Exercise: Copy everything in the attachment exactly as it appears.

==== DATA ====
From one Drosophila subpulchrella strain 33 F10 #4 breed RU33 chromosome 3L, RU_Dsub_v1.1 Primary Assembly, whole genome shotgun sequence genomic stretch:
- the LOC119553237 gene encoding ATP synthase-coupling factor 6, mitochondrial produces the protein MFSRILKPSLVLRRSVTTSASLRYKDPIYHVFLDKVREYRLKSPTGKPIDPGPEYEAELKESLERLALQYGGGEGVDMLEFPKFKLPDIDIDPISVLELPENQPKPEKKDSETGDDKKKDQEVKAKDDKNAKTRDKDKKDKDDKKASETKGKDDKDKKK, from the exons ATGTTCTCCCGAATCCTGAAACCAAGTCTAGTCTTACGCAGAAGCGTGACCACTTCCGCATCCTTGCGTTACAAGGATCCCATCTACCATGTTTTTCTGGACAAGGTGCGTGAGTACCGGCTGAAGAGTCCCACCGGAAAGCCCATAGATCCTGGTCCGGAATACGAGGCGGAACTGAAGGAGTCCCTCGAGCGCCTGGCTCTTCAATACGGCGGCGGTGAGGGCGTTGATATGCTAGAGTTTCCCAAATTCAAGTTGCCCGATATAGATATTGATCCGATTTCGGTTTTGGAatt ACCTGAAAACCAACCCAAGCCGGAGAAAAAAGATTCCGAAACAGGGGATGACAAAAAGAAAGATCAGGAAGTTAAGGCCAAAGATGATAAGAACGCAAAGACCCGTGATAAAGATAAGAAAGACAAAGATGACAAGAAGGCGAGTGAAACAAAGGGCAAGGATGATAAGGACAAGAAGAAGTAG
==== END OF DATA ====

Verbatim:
From one Drosophila subpulchrella strain 33 F10 #4 breed RU33 chromosome 3L, RU_Dsub_v1.1 Primary Assembly, whole genome shotgun sequence genomic stretch:
- the LOC119553237 gene encoding ATP synthase-coupling factor 6, mitochondrial produces the protein MFSRILKPSLVLRRSVTTSASLRYKDPIYHVFLDKVREYRLKSPTGKPIDPGPEYEAELKESLERLALQYGGGEGVDMLEFPKFKLPDIDIDPISVLELPENQPKPEKKDSETGDDKKKDQEVKAKDDKNAKTRDKDKKDKDDKKASETKGKDDKDKKK, from the exons ATGTTCTCCCGAATCCTGAAACCAAGTCTAGTCTTACGCAGAAGCGTGACCACTTCCGCATCCTTGCGTTACAAGGATCCCATCTACCATGTTTTTCTGGACAAGGTGCGTGAGTACCGGCTGAAGAGTCCCACCGGAAAGCCCATAGATCCTGGTCCGGAATACGAGGCGGAACTGAAGGAGTCCCTCGAGCGCCTGGCTCTTCAATACGGCGGCGGTGAGGGCGTTGATATGCTAGAGTTTCCCAAATTCAAGTTGCCCGATATAGATATTGATCCGATTTCGGTTTTGGAatt ACCTGAAAACCAACCCAAGCCGGAGAAAAAAGATTCCGAAACAGGGGATGACAAAAAGAAAGATCAGGAAGTTAAGGCCAAAGATGATAAGAACGCAAAGACCCGTGATAAAGATAAGAAAGACAAAGATGACAAGAAGGCGAGTGAAACAAAGGGCAAGGATGATAAGGACAAGAAGAAGTAG